- Past Sexual Abuse:
Approximately 24% of women have experienced some sort of sexual abuse. After a traumatic sexual experience your body learned to put sex into the category of activities that cause tension and pain. Past sexual abuse can cause the body to “clam up” with tension before you even get to the foreplay. Once tight and tense, your body’s juices stop flowing. Blood flow will not make its way to the genitals and skin. These areas will become less sensitive to touch and arousal will be more difficult, if not painful. Staci Haines has written a wonderfully sensitive book on the subject called Survivors Guide to Sex.
10 Keys to Finding Your Libido
1. Do your Kegels: Kegel exercises get you in touch with your vagina, labia and even clitoris. The increased blood flow will let you feel more in your genitals and control more of the stimulation you get.
2. Read Erotica: Erotica is a great way to focus your mind on the sexual.
3. Watch Porn: There is no faster way to get your body going than with your eyes. They are directly connected to your clitoris somehow. A study in 1994 found that women responded with lubrication when they saw explicit sexual activity even though the women did not report being aroused. The arousal bypassed their censoring mind and headed straight south. Many women report have incredibly hot sex (masturbation) after watching porn even though they didn’t notice arousal directly from the porn.
4. Balance your Hormones: See your doctor if you experience a sudden shift in libido. This could be a sign of hormone imbalance. Testosterone or progesterone may be low if you are over 40 and are experiencing the symptoms associated with pre-menopause. Testosterone treatment or a progesterone cream may offer a simple solution to perking up the drive.
5. Eat right: Eating tons of fat and sugar will make you feel weak, lethargic and just plain sick. Oh, and did I mention, hate your body? That too. Eating veggies and fruit with lean protein is a fast way to feel healthy. And feeling healthy is feeling horny.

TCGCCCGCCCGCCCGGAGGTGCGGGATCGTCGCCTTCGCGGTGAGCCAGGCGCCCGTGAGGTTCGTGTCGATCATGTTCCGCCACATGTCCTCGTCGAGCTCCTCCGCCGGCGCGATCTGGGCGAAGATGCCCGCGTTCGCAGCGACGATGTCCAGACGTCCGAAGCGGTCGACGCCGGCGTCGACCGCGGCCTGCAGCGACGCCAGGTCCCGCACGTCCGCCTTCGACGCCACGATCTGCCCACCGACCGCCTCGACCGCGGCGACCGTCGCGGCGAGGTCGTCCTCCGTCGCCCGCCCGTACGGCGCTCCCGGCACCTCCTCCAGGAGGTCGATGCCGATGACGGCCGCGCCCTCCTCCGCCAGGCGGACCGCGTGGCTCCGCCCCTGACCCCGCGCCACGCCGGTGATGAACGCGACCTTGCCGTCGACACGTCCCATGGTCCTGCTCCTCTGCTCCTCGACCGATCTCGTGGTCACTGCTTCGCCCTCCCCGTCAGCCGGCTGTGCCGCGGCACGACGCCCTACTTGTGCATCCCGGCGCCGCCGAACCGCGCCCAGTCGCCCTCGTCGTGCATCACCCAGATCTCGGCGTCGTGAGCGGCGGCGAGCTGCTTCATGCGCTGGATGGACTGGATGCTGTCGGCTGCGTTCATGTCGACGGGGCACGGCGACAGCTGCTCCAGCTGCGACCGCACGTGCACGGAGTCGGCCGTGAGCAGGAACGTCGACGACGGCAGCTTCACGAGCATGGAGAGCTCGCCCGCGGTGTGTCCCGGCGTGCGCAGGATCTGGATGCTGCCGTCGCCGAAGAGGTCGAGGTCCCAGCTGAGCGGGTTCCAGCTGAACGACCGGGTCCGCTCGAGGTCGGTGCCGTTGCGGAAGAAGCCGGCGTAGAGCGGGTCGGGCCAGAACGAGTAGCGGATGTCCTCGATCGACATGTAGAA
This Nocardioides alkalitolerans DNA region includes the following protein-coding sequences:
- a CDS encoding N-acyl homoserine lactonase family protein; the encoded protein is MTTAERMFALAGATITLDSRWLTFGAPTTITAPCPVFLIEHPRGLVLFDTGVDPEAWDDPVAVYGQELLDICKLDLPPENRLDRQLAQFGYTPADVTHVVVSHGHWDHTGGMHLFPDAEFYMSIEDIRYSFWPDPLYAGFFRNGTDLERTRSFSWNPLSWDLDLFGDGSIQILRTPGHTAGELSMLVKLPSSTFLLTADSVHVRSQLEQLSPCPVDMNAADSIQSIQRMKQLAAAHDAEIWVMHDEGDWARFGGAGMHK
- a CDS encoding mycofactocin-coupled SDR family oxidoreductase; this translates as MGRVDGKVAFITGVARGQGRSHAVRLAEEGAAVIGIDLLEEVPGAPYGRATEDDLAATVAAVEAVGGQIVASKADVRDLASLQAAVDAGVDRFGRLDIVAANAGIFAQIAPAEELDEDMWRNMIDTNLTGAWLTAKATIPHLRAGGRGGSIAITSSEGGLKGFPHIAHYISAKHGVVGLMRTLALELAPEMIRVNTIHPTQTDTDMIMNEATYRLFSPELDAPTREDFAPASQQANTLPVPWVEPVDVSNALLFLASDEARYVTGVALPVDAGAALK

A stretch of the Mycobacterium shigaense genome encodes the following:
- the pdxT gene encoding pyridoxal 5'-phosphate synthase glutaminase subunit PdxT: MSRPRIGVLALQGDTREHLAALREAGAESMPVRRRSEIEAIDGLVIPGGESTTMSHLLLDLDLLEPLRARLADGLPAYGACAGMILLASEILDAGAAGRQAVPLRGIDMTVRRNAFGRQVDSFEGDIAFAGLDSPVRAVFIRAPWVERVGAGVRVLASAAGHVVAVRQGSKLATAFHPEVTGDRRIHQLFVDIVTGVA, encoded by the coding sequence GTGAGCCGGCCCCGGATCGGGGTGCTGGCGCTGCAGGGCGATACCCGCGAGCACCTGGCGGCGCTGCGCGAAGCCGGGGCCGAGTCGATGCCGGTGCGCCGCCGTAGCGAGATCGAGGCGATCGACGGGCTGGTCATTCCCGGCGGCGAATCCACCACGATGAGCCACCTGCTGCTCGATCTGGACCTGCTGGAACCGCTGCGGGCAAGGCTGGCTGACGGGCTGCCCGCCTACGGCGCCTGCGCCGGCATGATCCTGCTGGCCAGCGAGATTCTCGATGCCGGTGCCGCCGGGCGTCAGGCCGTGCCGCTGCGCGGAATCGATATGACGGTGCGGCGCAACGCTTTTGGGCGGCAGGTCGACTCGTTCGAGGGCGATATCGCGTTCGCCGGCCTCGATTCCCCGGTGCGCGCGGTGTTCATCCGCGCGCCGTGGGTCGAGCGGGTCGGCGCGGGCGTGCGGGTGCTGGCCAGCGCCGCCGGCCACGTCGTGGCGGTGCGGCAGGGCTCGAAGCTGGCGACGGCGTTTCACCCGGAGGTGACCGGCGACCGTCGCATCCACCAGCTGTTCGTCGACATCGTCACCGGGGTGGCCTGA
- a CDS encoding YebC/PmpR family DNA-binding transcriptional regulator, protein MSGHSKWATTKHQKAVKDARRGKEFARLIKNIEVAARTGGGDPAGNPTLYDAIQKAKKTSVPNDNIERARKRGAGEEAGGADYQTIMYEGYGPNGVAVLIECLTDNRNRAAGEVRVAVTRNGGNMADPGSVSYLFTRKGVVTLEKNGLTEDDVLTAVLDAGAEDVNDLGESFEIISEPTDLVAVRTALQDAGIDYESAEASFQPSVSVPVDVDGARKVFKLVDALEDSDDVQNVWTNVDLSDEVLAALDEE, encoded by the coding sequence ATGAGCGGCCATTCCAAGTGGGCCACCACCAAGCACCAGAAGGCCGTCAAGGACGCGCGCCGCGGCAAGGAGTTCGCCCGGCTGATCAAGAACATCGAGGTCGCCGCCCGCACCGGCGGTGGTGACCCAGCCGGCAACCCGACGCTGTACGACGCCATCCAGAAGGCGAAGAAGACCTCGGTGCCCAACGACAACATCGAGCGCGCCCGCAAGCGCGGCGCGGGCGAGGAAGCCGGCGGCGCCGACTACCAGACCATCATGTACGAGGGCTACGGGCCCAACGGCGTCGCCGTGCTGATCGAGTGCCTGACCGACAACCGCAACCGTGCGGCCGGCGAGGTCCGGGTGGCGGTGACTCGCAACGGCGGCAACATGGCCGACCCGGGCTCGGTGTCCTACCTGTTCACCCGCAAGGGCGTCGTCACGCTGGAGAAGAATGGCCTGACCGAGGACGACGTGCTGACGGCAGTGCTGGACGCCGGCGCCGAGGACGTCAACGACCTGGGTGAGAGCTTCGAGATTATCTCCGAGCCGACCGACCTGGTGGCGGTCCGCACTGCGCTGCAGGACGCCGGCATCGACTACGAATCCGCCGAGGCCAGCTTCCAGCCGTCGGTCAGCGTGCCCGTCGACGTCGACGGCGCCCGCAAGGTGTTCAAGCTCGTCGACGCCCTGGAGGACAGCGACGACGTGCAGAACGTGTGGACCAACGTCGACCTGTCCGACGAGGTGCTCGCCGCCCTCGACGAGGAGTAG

6. Exercise: A recent study found that exercise makes you horny and more open to sex. Exercise de-stresses, balances hormones (by burning off libido attacking hormone, cortisol) and increases blood flow to the erogenous zones, including the labia and vagina, making it easier for the blow to warm up those areas and be more sensitive to touch.
7. Take Ginseng: After sampling hundreds of aphrodisiacs, there is no magic horny pill. But the closest aphrodisiac is health (health = sexiness). Ginseng was single substance found to exhibit the most consistent results to sexual arousal, and that is because it was most effective in addressing general health.
8. Get out your Vibrator: You may not feel arousal until you feel a throbbing sensation on your genitals. Try a vibrator to get things going.
9. Kick Start your sex organs: Clitoral gels are designed to stimulate blood flow to the clitoris and labia, allowing warmth to flood these erogenous zones.
10. Use any of these ideas to start sexual arousal. Too many women wait to become aroused. Research has shown that most women need physical stimulation in order to become aroused. Don’t rely on just your head.
image is a copyrighted photo of model(s)
Dr. Kat is the resident sexologist at Adam & Eve and also runs a private practice and media consulting business. She has a Doctorate from the Institute for the Advanced Study of Human Sexuality. Her professional affiliations include AASECT, SSSS, and the American Board of Sexologists. She also has a Master’s degree in Counseling Psychology and completed a postgraduate degree in Marriage, Family and Addictions Recovery Therapy.
© Copyright Dr. Kathleen Van Kirk